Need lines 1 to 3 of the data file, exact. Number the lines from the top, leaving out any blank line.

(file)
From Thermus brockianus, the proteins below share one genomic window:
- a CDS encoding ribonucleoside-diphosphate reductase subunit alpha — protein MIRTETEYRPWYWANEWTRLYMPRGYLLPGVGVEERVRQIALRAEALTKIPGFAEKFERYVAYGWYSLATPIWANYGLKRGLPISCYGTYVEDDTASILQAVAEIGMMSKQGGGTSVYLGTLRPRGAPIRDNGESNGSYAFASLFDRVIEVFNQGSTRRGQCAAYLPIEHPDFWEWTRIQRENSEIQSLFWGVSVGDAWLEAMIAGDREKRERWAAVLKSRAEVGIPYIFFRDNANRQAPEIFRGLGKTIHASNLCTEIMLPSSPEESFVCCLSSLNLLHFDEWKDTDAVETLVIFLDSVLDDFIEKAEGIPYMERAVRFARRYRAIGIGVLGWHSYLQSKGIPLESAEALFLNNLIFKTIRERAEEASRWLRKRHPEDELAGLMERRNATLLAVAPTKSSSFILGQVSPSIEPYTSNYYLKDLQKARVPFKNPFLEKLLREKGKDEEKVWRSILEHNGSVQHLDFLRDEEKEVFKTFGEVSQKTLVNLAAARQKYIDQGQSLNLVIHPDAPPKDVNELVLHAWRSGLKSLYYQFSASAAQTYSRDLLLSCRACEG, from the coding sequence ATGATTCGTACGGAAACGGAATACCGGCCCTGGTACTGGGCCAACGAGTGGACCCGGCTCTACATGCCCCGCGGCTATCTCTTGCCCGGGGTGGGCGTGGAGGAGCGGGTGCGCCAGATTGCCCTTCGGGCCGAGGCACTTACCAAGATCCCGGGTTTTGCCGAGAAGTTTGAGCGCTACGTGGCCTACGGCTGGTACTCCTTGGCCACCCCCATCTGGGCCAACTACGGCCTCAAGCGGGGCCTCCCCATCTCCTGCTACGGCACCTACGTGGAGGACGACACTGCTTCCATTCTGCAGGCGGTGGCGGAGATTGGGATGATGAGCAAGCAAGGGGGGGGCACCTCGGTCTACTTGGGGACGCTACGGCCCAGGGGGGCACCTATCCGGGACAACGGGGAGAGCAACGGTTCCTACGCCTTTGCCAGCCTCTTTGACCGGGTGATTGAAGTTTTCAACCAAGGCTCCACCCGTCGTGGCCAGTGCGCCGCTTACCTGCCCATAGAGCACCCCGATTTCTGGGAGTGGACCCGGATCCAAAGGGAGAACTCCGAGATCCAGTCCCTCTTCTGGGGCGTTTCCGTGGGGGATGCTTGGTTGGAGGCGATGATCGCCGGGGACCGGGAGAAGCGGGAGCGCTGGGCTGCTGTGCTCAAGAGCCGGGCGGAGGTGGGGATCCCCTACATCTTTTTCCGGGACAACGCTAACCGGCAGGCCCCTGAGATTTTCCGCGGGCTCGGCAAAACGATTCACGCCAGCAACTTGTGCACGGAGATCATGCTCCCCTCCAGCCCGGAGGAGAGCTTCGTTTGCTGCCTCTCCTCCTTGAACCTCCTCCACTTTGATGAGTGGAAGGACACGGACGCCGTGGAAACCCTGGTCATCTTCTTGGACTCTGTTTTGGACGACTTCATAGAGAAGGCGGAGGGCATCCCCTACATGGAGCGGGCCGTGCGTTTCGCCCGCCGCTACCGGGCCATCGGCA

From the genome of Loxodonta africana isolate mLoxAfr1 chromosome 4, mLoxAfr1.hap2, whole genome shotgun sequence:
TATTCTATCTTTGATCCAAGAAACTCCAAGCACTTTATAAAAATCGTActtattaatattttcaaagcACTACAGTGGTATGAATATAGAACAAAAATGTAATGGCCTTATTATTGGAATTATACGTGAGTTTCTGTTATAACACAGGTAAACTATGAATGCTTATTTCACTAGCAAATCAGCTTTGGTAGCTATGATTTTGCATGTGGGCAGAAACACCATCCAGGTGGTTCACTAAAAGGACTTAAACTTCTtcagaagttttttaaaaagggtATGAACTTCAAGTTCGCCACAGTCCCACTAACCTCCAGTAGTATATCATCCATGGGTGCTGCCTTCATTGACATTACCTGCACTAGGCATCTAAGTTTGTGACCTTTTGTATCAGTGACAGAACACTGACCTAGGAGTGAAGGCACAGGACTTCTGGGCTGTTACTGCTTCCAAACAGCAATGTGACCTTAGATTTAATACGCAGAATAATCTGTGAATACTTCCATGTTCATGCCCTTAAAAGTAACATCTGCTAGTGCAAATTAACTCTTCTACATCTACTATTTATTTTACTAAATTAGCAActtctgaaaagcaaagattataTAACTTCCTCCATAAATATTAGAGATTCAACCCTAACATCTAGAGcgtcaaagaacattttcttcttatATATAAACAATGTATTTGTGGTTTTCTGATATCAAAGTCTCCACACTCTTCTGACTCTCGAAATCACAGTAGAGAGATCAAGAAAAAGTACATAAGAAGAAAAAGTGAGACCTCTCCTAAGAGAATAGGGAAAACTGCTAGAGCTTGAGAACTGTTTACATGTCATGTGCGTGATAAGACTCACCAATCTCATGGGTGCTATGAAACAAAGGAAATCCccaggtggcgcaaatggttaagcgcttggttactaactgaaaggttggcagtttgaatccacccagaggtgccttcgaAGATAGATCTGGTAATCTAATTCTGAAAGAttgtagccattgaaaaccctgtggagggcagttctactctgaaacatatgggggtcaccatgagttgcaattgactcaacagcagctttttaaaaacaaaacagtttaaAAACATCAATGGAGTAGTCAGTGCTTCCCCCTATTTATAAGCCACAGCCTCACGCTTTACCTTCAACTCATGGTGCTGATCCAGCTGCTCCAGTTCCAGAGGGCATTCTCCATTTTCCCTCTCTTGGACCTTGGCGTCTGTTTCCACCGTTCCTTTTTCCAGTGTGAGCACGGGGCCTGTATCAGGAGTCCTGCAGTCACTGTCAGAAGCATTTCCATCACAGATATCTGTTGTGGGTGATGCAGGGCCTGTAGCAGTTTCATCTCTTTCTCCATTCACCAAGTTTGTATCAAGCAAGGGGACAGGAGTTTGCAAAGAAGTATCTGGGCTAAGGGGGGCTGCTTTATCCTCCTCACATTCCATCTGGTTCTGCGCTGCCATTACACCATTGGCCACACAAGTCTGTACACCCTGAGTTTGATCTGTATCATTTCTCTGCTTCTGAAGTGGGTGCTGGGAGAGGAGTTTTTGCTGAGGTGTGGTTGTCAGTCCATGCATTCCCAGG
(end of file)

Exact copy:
From Thermus brockianus, the proteins below share one genomic window:
- a CDS encoding ribonucleoside-diphosphate reductase subunit alpha — protein MIRTETEYRPWYWANEWTRLYMPRGYLLPGVGVEERVRQIALRAEALTKIPGFAEKFERYVAYGWYSLATPIWANYGLKRGLPISCYGTYVEDDTASILQAVAEIGMMSKQGGGTSVYLGTLRPRGAPIRDNGESNGSYAFASLFDRVIEVFNQGSTRRGQCAAYLPIEHPDFWEWTRIQRENSEIQSLFWGVSVGDAWLEAMIAGDREKRERWAAVLKSRAEVGIPYIFFRDNANRQAPEIFRGLGKTIHASNLCTEIMLPSSPEESFVCCLSSLNLLHFDEWKDTDAVETLVIFLDSVLDDFIEKAEGIPYMERAVRFARRYRAIGIGVLGWHSYLQSKGIPLESAEALFLNNLIFKTIRERAEEASRWLRKRHPEDELAGLMERRNATLLAVAPTKSSSFILGQVSPSIEPYTSNYYLKDLQKARVPFKNPFLEKLLREKGKDEEKVWRSILEHNGSVQHLDFLRDEEKEVFKTFGEVSQKTLVNLAAARQKYIDQGQSLNLVIHPDAPPKDVNELVLHAWRSGLKSLYYQFSASAAQTYSRDLLLSCRACEG, from the coding sequence ATGATTCGTACGGAAACGGAATACCGGCCCTGGTACTGGGCCAACGAGTGGACCCGGCTCTACATGCCCCGCGGCTATCTCTTGCCCGGGGTGGGCGTGGAGGAGCGGGTGCGCCAGATTGCCCTTCGGGCCGAGGCACTTACCAAGATCCCGGGTTTTGCCGAGAAGTTTGAGCGCTACGTGGCCTACGGCTGGTACTCCTTGGCCACCCCCATCTGGGCCAACTACGGCCTCAAGCGGGGCCTCCCCATCTCCTGCTACGGCACCTACGTGGAGGACGACACTGCTTCCATTCTGCAGGCGGTGGCGGAGATTGGGATGATGAGCAAGCAAGGGGGGGGCACCTCGGTCTACTTGGGGACGCTACGGCCCAGGGGGGCACCTATCCGGGACAACGGGGAGAGCAACGGTTCCTACGCCTTTGCCAGCCTCTTTGACCGGGTGATTGAAGTTTTCAACCAAGGCTCCACCCGTCGTGGCCAGTGCGCCGCTTACCTGCCCATAGAGCACCCCGATTTCTGGGAGTGGACCCGGATCCAAAGGGAGAACTCCGAGATCCAGTCCCTCTTCTGGGGCGTTTCCGTGGGGGATGCTTGGTTGGAGGCGATGATCGCCGGGGACCGGGAGAAGCGGGAGCGCTGGGCTGCTGTGCTCAAGAGCCGGGCGGAGGTGGGGATCCCCTACATCTTTTTCCGGGACAACGCTAACCGGCAGGCCCCTGAGATTTTCCGCGGGCTCGGCAAAACGATTCACGCCAGCAACTTGTGCACGGAGATCATGCTCCCCTCCAGCCCGGAGGAGAGCTTCGTTTGCTGCCTCTCCTCCTTGAACCTCCTCCACTTTGATGAGTGGAAGGACACGGACGCCGTGGAAACCCTGGTCATCTTCTTGGACTCTGTTTTGGACGACTTCATAGAGAAGGCGGAGGGCATCCCCTACATGGAGCGGGCCGTGCGTTTCGCCCGCCGCTACCGGGCCATCGGCA

From the genome of Loxodonta africana isolate mLoxAfr1 chromosome 4, mLoxAfr1.hap2, whole genome shotgun sequence: